There is always an embarrassment of riches in our fair city. So you don’t have to be embarrassed, we want to help you plan out your entertainment. Options abound in the next weeks, too. Warning: they are not in order of date or importance!

1. It’s the early bird that gets the worm: Thursday, June 25, 10:30 a.m
Recess Monkey celebrates the release of their 12th studio album, Hot Air, with a high-flying summer of all-ages shows (see video above), including this one in Madison Square Park. See Seattle’s acclaimed indie rock band for kids for free. Adults welcome.

2. Folk-pop musical MIKE, inspired by a headless chicken, premieres at HERE for a strictly limited engagement, beginning on Tuesday, June 23rd at 7pm.
Throes Theater announces New York premiere of MIKE, written and directed by Alexandra Zelman-Doring. This fanfare event is based on a true story of a headless chicken, and promises to offer plenty of surprises.

3. FRIGID New York @ Horse Trade is presenting the first annual Queerly festival June 25-July 3 at The Kraine Theater and UNDER St. Marks.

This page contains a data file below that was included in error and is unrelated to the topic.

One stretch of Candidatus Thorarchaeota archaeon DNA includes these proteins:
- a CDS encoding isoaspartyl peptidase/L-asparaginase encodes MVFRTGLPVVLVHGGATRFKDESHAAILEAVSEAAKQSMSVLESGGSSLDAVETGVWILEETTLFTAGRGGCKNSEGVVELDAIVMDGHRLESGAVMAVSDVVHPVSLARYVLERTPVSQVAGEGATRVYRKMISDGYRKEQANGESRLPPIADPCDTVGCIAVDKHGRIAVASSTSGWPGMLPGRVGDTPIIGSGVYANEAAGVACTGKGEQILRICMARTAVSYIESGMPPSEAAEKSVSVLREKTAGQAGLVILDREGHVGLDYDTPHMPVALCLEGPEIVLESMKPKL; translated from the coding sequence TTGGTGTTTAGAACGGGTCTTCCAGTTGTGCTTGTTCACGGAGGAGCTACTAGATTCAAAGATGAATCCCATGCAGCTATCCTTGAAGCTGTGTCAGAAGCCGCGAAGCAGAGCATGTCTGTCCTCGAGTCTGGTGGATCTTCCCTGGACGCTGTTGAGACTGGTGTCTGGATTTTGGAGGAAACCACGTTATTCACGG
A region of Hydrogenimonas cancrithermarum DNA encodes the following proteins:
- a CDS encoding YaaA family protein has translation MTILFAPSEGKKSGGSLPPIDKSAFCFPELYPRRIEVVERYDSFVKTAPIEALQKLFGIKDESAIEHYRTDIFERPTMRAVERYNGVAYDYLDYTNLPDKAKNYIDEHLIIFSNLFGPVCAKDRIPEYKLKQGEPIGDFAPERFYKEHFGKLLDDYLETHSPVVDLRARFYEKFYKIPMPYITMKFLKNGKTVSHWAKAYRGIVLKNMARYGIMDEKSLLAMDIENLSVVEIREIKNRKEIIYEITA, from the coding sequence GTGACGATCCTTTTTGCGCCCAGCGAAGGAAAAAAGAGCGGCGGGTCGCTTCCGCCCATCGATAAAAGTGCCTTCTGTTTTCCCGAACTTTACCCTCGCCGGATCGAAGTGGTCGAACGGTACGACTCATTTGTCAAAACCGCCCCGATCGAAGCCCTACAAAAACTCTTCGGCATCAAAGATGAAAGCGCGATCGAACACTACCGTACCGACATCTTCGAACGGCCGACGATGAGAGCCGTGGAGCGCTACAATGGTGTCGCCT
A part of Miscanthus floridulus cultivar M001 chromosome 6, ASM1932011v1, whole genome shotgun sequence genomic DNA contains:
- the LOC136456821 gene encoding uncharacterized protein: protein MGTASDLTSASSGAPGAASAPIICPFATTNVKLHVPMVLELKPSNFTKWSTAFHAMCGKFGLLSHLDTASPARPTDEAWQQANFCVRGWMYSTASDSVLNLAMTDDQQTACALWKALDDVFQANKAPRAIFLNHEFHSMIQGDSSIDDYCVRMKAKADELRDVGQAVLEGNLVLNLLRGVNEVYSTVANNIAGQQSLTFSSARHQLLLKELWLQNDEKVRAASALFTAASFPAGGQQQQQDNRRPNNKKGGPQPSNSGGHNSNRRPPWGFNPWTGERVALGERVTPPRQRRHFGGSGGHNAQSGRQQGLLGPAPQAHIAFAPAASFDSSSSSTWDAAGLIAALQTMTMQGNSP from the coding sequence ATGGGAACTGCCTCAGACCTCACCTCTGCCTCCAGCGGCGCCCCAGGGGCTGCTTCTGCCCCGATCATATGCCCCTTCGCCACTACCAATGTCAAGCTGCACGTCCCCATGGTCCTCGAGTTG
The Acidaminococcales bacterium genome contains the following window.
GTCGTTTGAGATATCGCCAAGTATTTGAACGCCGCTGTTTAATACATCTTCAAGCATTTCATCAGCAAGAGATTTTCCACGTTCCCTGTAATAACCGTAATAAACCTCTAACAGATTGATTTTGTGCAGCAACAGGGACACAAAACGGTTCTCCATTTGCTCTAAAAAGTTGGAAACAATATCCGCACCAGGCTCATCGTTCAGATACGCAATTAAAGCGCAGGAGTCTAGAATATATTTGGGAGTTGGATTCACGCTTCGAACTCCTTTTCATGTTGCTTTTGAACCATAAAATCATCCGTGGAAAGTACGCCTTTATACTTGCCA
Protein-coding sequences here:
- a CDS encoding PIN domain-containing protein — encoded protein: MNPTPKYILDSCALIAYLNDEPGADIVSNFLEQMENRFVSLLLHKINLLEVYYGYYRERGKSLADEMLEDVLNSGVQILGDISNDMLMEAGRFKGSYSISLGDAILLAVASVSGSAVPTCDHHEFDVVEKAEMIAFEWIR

A black drag king does karaoke, there’s gay Canadian burlesque and comedy, and a queer sports rom-com in this festival of all things Pride!

4. Thus Spoke the Spectacle plays at The Kraine Theater, June 28th
Thus Spoke the Spectacle is a deconstruction of the media onslaught into an edgy transmedia rock experience. Original live music, spoken word vocals, video and lights combine in a  “review” of the news, advertising and hype that fills our world.

5.  the wild project, present Men on Boats through June 29th
 Ten explorers. Four boats. One Grand Canyon. A one-armed captain. Men on Boats is the kinda true story of an 1869 expedition to chart the course of the Colorado River.
6.  Horizon Theatre Rep presents Araberlin at the 4th Street Theater, July 2-19
Our fears of terrorism affect identity and lengthen the divide between peoples.  Tunisian playwright and actress Jalila Baccar’s play gets its first English translaton performance.
Araberlin is directed by the orizon Theatre Rep’s Artistic Director Rafael De Mussa, who also stars in the production.
7. Mark Roberts’ 8th play, New Country, extends to June 27th at the Cherry Lane
Is country singer and superstar, Justin Spears just a big phony, who uses everyone in his life?